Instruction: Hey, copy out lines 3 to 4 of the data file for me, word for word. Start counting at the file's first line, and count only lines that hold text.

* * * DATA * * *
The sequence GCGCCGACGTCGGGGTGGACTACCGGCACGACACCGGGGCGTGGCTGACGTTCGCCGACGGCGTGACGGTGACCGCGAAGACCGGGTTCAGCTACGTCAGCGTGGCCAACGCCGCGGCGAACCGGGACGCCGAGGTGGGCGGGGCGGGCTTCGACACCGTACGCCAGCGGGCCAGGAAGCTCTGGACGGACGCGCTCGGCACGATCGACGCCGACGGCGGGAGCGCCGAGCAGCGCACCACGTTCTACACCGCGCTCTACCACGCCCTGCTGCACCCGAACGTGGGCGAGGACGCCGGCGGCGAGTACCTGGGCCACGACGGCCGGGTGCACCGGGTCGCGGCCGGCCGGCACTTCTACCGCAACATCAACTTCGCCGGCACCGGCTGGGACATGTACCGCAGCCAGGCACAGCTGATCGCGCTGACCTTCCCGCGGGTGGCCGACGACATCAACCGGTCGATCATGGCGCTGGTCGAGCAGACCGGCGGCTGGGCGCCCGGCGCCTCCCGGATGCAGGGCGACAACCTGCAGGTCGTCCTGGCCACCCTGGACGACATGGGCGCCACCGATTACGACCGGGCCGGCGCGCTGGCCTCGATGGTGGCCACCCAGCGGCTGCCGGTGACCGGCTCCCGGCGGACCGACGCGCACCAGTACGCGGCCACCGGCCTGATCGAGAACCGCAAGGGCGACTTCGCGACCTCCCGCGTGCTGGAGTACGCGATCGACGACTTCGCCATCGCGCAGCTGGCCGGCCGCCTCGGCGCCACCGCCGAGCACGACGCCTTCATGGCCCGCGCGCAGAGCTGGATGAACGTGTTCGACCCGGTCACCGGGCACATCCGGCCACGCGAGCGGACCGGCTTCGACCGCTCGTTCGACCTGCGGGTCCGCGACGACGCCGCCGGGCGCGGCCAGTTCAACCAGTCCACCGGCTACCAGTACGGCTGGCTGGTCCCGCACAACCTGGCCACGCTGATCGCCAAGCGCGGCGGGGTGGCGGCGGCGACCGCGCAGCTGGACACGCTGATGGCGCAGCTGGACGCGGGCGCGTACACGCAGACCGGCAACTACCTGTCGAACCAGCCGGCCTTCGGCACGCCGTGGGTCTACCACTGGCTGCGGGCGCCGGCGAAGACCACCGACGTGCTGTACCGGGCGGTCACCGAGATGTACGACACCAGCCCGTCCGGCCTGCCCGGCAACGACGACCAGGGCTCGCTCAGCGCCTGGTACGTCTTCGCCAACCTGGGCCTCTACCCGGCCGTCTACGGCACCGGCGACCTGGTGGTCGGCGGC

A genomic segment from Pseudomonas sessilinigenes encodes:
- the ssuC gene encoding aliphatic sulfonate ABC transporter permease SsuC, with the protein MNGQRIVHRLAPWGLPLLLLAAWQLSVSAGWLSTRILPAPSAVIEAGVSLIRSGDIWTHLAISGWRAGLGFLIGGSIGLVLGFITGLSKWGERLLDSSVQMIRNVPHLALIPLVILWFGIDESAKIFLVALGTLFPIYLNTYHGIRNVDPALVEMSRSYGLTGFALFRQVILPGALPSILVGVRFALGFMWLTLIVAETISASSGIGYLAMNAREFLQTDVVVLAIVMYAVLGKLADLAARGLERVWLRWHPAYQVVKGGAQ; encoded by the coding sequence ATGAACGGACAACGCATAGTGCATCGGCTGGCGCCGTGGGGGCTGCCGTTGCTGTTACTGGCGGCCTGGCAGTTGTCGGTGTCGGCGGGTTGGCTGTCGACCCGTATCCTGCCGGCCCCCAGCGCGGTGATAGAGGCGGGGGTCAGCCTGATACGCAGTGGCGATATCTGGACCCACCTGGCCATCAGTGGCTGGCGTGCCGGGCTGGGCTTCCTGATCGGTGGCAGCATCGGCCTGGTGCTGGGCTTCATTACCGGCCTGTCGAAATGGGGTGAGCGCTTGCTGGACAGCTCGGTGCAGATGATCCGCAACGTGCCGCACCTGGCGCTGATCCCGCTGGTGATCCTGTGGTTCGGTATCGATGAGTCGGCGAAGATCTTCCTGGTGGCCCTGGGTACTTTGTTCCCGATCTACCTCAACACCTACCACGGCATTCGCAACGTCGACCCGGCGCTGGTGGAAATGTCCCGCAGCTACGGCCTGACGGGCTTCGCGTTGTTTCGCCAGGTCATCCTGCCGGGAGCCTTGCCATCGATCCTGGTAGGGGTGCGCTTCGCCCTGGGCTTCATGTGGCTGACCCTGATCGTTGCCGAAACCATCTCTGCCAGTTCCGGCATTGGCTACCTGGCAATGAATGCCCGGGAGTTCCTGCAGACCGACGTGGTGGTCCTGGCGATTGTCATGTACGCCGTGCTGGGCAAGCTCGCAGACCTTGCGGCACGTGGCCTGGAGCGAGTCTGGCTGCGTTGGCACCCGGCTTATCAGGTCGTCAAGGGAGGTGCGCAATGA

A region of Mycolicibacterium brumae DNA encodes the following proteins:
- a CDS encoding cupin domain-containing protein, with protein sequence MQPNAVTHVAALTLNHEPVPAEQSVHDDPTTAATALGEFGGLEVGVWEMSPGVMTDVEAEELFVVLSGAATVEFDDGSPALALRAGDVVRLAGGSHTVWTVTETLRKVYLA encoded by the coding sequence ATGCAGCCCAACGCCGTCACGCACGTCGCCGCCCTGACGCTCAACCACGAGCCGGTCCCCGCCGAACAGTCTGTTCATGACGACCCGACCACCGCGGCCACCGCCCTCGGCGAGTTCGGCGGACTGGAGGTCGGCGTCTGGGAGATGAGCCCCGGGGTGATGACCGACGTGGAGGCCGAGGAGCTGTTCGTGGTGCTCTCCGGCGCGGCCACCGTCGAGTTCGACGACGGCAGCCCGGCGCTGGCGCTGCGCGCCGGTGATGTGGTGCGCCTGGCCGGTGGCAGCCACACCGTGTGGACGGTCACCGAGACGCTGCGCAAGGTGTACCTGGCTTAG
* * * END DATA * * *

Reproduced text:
- the ssuC gene encoding aliphatic sulfonate ABC transporter permease SsuC, with the protein MNGQRIVHRLAPWGLPLLLLAAWQLSVSAGWLSTRILPAPSAVIEAGVSLIRSGDIWTHLAISGWRAGLGFLIGGSIGLVLGFITGLSKWGERLLDSSVQMIRNVPHLALIPLVILWFGIDESAKIFLVALGTLFPIYLNTYHGIRNVDPALVEMSRSYGLTGFALFRQVILPGALPSILVGVRFALGFMWLTLIVAETISASSGIGYLAMNAREFLQTDVVVLAIVMYAVLGKLADLAARGLERVWLRWHPAYQVVKGGAQ; encoded by the coding sequence ATGAACGGACAACGCATAGTGCATCGGCTGGCGCCGTGGGGGCTGCCGTTGCTGTTACTGGCGGCCTGGCAGTTGTCGGTGTCGGCGGGTTGGCTGTCGACCCGTATCCTGCCGGCCCCCAGCGCGGTGATAGAGGCGGGGGTCAGCCTGATACGCAGTGGCGATATCTGGACCCACCTGGCCATCAGTGGCTGGCGTGCCGGGCTGGGCTTCCTGATCGGTGGCAGCATCGGCCTGGTGCTGGGCTTCATTACCGGCCTGTCGAAATGGGGTGAGCGCTTGCTGGACAGCTCGGTGCAGATGATCCGCAACGTGCCGCACCTGGCGCTGATCCCGCTGGTGATCCTGTGGTTCGGTATCGATGAGTCGGCGAAGATCTTCCTGGTGGCCCTGGGTACTTTGTTCCCGATCTACCTCAACACCTACCACGGCATTCGCAACGTCGACCCGGCGCTGGTGGAAATGTCCCGCAGCTACGGCCTGACGGGCTTCGCGTTGTTTCGCCAGGTCATCCTGCCGGGAGCCTTGCCATCGATCCTGGTAGGGGTGCGCTTCGCCCTGGGCTTCATGTGGCTGACCCTGATCGTTGCCGAAACCATCTCTGCCAGTTCCGGCATTGGCTACCTGGCAATGAATGCCCGGGAGTTCCTGCAGACCGACGTGGTGGTCCTGGCGATTGTCATGTACGCCGTGCTGGGCAAGCTCGCAGACCTTGCGGCACGTGGCCTGGAGCGAGTCTGGCTGCGTTGGCACCCGGCTTATCAGGTCGTCAAGGGAGGTGCGCAATGA

A region of Mycolicibacterium brumae DNA encodes the following proteins: